Multilineage differentiation potential of hematoendothelial progenitors derived from human induced pluripotent stem cells.
ABSTRACT: BACKGROUND:Human induced pluripotent stem cells (hiPSCs) offer a renewable source of cells for the generation of hematopoietic cells for cell-based therapy, disease modeling, and drug screening. However, current serum/feeder-free differentiation protocols rely on the use of various cytokines, which makes the process very costly or the generation of embryoid bodies (EBs), which are labor-intensive and can cause heterogeneity during differentiation. Here, we report a simple feeder and serum-free monolayer protocol for efficient generation of iPSC-derived multipotent hematoendothelial progenitors (HEPs), which can further differentiate into endothelial and hematopoietic cells including erythroid and T lineages. METHODS:Formation of HEPs from iPSCs was initiated by inhibition of GSK3 signaling for 2?days followed by the addition of VEGF and FGF2 for 3?days. The HEPs were further induced toward mature endothelial cells (ECs) in an angiogenic condition and toward T cells by co-culturing with OP9-DL1 feeder cells. Endothelial-to-hematopoietic transition (EHT) of the HEPs was further promoted by supplementation with the TGF-? signaling inhibitor. Erythroid differentiation was performed by culturing the hematopoietic stem/progenitor cells (HSPCs) in a three-stage erythroid liquid culture system. RESULTS:Our protocol significantly enhanced the number of KDR+ CD34+ CD31+ HEPs on day 5 of differentiation. Further culture of HEPs in angiogenic conditions promoted the formation of mature ECs, which expressed CD34, CD31, CD144, vWF, and ICAM-1, and could exhibit the formation of vascular-like network and acetylated low-density lipoprotein (Ac-LDL) uptake. In addition, the HEPs were differentiated into CD8+ T lymphocytes, which could be expanded up to 34-fold upon TCR stimulation. Inhibition of TGF-? signaling at the HEP stage promoted EHT and yielded a large number of HSPCs expressing CD34 and CD43. Upon erythroid differentiation, these HSPCs were expanded up to 40-fold and displayed morphological changes following stages of erythroid development. CONCLUSION:This protocol offers an efficient and simple approach for the generation of multipotent HEPs and could be adapted to generate desired blood cells in large numbers for applications in basic research including developmental study, disease modeling, and drug screening as well as in regenerative medicine.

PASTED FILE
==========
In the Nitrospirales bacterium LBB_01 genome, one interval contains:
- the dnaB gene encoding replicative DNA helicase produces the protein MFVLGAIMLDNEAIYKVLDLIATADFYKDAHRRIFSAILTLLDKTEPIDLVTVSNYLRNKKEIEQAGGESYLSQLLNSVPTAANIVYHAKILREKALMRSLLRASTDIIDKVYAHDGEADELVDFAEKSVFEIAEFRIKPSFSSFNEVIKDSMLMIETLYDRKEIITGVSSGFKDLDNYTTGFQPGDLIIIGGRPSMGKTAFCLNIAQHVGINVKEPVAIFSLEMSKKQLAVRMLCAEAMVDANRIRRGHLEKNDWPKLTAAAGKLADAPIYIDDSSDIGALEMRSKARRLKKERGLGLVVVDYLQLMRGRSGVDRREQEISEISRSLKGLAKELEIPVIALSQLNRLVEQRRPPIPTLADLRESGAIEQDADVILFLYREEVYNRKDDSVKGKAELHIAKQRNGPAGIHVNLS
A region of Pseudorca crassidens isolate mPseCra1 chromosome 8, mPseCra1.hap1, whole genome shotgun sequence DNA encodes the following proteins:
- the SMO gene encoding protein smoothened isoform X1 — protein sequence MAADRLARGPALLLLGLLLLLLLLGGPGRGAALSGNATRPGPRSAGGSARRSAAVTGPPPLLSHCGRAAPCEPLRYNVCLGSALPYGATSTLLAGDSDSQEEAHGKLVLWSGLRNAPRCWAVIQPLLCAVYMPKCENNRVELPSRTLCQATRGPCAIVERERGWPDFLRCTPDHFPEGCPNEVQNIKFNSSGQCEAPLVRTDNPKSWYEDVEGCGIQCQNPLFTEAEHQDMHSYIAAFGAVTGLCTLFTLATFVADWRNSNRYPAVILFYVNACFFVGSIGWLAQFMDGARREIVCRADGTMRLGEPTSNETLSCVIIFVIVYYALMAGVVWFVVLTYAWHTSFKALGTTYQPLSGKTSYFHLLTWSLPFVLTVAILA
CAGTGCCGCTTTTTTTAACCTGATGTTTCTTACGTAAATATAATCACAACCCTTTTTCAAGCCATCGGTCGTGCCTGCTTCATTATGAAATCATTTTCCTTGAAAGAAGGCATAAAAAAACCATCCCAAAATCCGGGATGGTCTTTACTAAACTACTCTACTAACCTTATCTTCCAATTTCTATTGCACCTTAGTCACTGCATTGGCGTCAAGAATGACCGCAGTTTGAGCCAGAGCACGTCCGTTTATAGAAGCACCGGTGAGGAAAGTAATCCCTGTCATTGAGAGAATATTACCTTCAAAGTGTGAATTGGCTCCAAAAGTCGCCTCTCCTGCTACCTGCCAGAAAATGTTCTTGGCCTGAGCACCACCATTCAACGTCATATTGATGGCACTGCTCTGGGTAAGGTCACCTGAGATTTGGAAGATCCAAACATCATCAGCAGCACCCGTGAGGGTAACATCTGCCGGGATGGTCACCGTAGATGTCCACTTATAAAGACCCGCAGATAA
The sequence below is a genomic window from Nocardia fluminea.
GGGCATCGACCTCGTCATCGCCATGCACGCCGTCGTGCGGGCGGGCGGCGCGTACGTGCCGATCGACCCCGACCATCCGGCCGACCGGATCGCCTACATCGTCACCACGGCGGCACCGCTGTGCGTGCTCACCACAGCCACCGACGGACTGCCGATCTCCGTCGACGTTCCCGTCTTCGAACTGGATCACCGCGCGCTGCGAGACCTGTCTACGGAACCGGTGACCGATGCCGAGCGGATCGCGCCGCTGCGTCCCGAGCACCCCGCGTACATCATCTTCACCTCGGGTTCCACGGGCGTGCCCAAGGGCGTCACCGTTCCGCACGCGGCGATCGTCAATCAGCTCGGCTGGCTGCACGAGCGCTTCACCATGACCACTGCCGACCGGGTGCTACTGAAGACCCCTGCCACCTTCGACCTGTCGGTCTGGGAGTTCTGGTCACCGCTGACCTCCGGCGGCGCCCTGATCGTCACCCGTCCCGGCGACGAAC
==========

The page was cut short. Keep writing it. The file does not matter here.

Project description:Generation of fully functional hematopoietic multipotent progenitor (MPP) cells from human pluripotent stem cells (hPSCs) has a great therapeutic potential to provide an unlimited cell source for treatment of hematological disorders. We previously demonstrated that CD34(+) CD31(+) CD144(+) population derived from hPSCs contain hemato-endothelial progenitors (HEPs) that give rise to hematopoietic and endothelial cells. Here, we report a differentiation system to generate definitive hematopoietic MPP cells from HEPs via endothelial monolayer. In the presence of angiogenic factors, HEPs formed an endothelial monolayer, from which hematopoietic clusters emerged through the process of endothelial-to-hematopoietic transition (EHT). EHT was significantly enhanced by hematopoietic growth factors. The definitive MPP cells generated from endothelial monolayer were capable of forming multilineage hematopoietic colonies, giving rise to T lymphoid cells, and differentiating into enucleated erythrocytes. Emergence of hematopoietic cells from endothelial monolayer occurred transiently. Hematopoietic potential was lost during prolonged culture of HEPs in endothelial growth conditions. Our study demonstrated that CD34(+) CD31(+) CD144(+) HEPs gave rise to hematopoietic MPP cells via hemogenic endothelial cells that exist transiently. The established differentiation system provides a platform for future investigation of regulatory factors involved in de novo generation of hematopoietic MPP cells and their applications in transplantation.